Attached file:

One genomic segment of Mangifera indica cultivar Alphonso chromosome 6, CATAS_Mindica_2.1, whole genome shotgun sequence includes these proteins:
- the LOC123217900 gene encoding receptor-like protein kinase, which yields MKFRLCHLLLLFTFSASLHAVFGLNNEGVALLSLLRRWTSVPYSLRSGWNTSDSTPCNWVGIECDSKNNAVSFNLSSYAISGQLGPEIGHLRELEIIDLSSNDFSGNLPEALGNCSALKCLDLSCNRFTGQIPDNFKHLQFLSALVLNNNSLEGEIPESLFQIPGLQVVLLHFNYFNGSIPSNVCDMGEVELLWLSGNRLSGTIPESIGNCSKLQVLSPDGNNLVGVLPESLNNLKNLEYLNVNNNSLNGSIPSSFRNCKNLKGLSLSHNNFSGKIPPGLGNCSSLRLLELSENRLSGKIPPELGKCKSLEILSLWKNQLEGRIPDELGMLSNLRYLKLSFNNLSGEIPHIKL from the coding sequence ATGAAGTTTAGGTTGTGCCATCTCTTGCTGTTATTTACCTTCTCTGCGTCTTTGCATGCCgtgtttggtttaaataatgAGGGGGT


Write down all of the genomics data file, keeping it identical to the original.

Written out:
One genomic segment of Mangifera indica cultivar Alphonso chromosome 6, CATAS_Mindica_2.1, whole genome shotgun sequence includes these proteins:
- the LOC123217900 gene encoding receptor-like protein kinase, which yields MKFRLCHLLLLFTFSASLHAVFGLNNEGVALLSLLRRWTSVPYSLRSGWNTSDSTPCNWVGIECDSKNNAVSFNLSSYAISGQLGPEIGHLRELEIIDLSSNDFSGNLPEALGNCSALKCLDLSCNRFTGQIPDNFKHLQFLSALVLNNNSLEGEIPESLFQIPGLQVVLLHFNYFNGSIPSNVCDMGEVELLWLSGNRLSGTIPESIGNCSKLQVLSPDGNNLVGVLPESLNNLKNLEYLNVNNNSLNGSIPSSFRNCKNLKGLSLSHNNFSGKIPPGLGNCSSLRLLELSENRLSGKIPPELGKCKSLEILSLWKNQLEGRIPDELGMLSNLRYLKLSFNNLSGEIPHIKL from the coding sequence ATGAAGTTTAGGTTGTGCCATCTCTTGCTGTTATTTACCTTCTCTGCGTCTTTGCATGCCgtgtttggtttaaataatgAGGGGGT